The former guard was charged with one gross misdemeanor count of aiding a prisoner in escape. Jacobs entered an Alford plea, a special pleading that does not admit guilt, but does acknowledge that the prosecution has sufficient evidence to obtain a conviction. Such pleas have the same legal effect as a guilty plea for sentencing purposes.
Deputy Attorney General Kevin Briggs said Jacobs supplied David "Bang Bang" Wayne with security seals for his razor. The strips of material are placed on the back of radios and televisions by prison staff to prevent prisoners from hiding contraband inside the appliance. The security seals can't be taken off without breaking them. "Prison guards can check to see if the seals have been broken," Briggs said.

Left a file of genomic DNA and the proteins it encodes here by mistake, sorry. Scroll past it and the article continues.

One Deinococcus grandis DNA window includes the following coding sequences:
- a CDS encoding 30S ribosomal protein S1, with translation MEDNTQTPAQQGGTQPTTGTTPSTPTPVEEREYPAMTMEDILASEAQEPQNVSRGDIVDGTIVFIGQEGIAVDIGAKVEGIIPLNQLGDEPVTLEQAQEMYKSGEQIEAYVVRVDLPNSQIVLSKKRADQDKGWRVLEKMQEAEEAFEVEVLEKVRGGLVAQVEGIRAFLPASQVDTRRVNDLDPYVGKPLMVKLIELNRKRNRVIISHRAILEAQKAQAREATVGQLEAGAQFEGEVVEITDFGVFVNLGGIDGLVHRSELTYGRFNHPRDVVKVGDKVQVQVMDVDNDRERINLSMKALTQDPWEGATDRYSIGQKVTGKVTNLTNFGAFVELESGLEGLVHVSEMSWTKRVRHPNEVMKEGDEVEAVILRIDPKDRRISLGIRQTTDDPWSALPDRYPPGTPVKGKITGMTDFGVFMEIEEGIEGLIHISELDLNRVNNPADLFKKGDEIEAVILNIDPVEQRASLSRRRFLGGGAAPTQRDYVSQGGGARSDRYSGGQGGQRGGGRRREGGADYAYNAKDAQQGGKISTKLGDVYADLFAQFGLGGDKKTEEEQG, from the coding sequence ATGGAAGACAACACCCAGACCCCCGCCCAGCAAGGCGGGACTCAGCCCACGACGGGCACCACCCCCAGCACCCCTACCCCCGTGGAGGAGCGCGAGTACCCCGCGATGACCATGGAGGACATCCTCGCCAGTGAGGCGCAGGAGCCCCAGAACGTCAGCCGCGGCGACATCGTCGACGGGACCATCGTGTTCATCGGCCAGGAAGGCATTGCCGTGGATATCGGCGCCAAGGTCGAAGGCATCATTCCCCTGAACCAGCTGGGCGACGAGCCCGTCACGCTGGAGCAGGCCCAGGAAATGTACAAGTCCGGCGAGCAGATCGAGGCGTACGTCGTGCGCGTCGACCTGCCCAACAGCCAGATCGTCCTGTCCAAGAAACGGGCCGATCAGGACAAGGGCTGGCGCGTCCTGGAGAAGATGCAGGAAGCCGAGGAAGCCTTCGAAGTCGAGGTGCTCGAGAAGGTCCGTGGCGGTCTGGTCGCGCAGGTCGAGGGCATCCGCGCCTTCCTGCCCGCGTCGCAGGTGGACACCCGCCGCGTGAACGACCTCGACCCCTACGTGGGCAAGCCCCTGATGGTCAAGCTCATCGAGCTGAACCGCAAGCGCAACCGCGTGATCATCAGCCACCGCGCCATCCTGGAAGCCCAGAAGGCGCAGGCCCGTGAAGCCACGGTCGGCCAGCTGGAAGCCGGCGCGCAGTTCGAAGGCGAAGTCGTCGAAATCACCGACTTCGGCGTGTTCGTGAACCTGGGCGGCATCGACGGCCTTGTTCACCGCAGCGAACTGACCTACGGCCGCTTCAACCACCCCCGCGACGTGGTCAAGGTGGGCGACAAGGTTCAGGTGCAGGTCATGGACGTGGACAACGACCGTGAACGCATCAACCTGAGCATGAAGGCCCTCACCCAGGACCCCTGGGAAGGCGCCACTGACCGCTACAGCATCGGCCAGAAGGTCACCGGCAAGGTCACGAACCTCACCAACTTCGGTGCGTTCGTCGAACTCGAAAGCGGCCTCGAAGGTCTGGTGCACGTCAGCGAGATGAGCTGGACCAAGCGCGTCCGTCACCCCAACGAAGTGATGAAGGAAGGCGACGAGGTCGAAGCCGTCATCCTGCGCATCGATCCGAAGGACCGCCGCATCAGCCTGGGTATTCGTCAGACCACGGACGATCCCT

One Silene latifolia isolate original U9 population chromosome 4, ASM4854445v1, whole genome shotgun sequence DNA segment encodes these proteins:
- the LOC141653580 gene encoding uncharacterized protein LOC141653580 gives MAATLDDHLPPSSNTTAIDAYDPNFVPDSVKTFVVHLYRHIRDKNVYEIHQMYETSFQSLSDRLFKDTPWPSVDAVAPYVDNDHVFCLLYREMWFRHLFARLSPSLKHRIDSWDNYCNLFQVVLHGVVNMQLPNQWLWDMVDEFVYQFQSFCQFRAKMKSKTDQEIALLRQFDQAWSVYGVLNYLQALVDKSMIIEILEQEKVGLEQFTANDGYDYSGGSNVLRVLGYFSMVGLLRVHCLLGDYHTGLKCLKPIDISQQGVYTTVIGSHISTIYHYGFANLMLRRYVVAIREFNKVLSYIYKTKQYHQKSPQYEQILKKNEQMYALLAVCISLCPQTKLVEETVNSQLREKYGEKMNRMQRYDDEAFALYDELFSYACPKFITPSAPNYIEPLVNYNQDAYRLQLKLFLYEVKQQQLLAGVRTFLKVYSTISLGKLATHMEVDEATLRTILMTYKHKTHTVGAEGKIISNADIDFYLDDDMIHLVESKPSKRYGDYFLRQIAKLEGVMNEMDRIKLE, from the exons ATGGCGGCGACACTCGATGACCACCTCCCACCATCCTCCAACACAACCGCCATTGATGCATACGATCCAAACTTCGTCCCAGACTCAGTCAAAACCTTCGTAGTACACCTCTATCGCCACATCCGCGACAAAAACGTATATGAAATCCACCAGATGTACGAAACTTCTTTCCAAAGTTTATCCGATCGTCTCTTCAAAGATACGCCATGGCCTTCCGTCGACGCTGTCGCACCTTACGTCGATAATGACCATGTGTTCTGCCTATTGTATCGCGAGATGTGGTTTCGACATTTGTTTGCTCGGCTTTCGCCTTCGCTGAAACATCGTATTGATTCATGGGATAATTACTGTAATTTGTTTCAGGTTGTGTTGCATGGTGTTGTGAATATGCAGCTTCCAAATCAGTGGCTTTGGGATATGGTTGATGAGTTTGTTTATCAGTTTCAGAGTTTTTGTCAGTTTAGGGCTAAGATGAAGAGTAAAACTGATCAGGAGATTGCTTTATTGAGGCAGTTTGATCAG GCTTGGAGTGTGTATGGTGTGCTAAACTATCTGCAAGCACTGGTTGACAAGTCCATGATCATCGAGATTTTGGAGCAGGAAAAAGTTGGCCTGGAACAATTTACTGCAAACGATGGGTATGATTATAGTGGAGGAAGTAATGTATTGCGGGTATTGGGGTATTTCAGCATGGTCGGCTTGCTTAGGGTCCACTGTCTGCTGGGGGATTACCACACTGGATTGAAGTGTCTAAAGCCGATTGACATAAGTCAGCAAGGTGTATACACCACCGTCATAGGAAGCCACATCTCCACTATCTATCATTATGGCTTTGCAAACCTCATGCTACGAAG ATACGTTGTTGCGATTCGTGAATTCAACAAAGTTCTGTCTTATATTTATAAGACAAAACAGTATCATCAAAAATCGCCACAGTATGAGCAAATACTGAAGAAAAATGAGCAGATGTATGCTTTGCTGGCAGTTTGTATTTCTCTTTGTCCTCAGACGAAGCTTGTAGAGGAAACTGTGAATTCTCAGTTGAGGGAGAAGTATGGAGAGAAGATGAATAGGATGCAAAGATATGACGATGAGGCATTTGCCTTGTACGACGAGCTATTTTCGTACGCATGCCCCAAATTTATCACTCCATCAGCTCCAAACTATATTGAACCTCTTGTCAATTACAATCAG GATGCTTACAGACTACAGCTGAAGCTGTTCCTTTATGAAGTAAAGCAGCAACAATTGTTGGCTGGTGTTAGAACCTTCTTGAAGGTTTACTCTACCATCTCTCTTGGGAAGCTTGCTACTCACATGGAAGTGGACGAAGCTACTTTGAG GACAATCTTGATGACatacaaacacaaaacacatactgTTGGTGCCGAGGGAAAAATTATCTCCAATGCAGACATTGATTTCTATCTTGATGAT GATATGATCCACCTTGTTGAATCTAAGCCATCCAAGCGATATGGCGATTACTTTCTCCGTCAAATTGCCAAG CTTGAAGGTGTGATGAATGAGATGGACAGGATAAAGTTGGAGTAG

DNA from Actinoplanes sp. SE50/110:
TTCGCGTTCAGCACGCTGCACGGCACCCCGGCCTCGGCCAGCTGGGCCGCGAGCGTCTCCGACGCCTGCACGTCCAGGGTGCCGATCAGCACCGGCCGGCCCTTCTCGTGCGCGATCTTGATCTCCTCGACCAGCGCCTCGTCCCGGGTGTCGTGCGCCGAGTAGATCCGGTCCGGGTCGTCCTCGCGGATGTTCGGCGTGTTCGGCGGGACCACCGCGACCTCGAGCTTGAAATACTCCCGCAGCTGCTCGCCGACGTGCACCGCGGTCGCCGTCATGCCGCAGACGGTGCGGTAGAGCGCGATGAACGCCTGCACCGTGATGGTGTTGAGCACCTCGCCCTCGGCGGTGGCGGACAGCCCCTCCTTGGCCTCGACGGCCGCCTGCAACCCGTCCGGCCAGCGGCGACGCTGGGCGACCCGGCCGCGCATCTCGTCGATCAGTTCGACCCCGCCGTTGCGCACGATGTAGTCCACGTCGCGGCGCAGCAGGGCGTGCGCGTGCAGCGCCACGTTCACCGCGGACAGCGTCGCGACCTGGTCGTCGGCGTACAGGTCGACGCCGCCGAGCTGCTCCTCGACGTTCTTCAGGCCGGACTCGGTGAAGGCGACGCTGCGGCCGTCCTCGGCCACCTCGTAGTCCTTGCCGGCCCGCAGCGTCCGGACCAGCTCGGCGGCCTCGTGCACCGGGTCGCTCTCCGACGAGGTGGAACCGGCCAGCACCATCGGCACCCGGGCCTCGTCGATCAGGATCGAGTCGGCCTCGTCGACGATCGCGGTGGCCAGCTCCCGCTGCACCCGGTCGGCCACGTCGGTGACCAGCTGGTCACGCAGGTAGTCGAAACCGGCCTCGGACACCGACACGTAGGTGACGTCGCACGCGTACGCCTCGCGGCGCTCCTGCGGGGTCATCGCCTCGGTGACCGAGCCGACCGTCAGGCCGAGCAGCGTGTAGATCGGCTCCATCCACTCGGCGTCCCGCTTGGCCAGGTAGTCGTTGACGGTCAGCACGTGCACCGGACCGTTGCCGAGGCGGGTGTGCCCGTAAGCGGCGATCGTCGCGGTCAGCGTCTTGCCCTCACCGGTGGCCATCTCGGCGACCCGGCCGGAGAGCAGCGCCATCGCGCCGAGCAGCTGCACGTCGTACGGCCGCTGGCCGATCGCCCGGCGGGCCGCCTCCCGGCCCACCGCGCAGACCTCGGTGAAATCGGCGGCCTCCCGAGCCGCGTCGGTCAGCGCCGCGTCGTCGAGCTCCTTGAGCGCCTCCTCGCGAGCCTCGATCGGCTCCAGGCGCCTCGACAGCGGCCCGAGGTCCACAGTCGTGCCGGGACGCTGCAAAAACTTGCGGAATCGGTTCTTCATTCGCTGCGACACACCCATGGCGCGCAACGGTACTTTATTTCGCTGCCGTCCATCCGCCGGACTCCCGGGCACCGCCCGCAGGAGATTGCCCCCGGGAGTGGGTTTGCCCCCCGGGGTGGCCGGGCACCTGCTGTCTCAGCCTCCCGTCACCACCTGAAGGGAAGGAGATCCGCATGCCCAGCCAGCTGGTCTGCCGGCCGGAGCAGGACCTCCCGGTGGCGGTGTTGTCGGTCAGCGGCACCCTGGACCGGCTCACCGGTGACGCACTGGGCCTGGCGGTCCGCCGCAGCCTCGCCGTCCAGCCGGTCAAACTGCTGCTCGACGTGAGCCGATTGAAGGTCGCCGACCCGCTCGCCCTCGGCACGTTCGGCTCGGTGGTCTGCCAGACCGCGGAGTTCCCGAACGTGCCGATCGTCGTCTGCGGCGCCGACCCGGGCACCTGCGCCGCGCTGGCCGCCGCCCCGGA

With a supply of new seals, Wayne was able to hide five .25 caliber bullets and a handcuff key inside an electric razor. "We have no actual proof that Jacobs was involved in getting [Wayne] bullets," the prosecutor explained.
But, the best laid plans of mice and men often go astray. Wayne got himself busted when he told prison officials last July about another guard who had allegedly smuggled drugs, a gun, bullets, and handcuff keys to prisoners for cash. Wayne, 58, had built quite a reputation in prison as an escape artist and manipulator. During his prison term, he has been involved in three hostage taking situations, escaped once, and was suspected in another attempt.
Wayne was serving a 20 year sentence for attempted murder for shooting a Reno bartender during a robbery in 1970. His sentence for the shooting expired, and he's now serving a life term under the habitual offender law. No charges were filed against him for the escape plot. "It really wasn't worthwhile seeking to add more time to his sentence," Briggs smiled.
Source: Associated Press .
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